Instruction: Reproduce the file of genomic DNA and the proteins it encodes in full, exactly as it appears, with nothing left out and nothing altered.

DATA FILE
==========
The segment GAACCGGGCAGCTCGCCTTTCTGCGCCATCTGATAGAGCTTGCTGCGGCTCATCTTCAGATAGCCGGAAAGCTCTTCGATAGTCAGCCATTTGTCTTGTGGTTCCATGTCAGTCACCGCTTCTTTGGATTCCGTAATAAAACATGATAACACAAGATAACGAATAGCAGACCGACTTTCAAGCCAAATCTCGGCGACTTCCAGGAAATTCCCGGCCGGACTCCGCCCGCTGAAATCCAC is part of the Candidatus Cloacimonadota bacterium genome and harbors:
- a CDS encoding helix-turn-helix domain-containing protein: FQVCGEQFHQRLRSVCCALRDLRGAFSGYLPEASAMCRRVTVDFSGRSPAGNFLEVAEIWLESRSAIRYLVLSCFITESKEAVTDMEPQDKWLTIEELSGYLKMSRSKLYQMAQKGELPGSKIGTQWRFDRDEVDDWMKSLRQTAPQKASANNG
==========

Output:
The segment GAACCGGGCAGCTCGCCTTTCTGCGCCATCTGATAGAGCTTGCTGCGGCTCATCTTCAGATAGCCGGAAAGCTCTTCGATAGTCAGCCATTTGTCTTGTGGTTCCATGTCAGTCACCGCTTCTTTGGATTCCGTAATAAAACATGATAACACAAGATAACGAATAGCAGACCGACTTTCAAGCCAAATCTCGGCGACTTCCAGGAAATTCCCGGCCGGACTCCGCCCGCTGAAATCCAC is part of the Candidatus Cloacimonadota bacterium genome and harbors:
- a CDS encoding helix-turn-helix domain-containing protein: FQVCGEQFHQRLRSVCCALRDLRGAFSGYLPEASAMCRRVTVDFSGRSPAGNFLEVAEIWLESRSAIRYLVLSCFITESKEAVTDMEPQDKWLTIEELSGYLKMSRSKLYQMAQKGELPGSKIGTQWRFDRDEVDDWMKSLRQTAPQKASANNG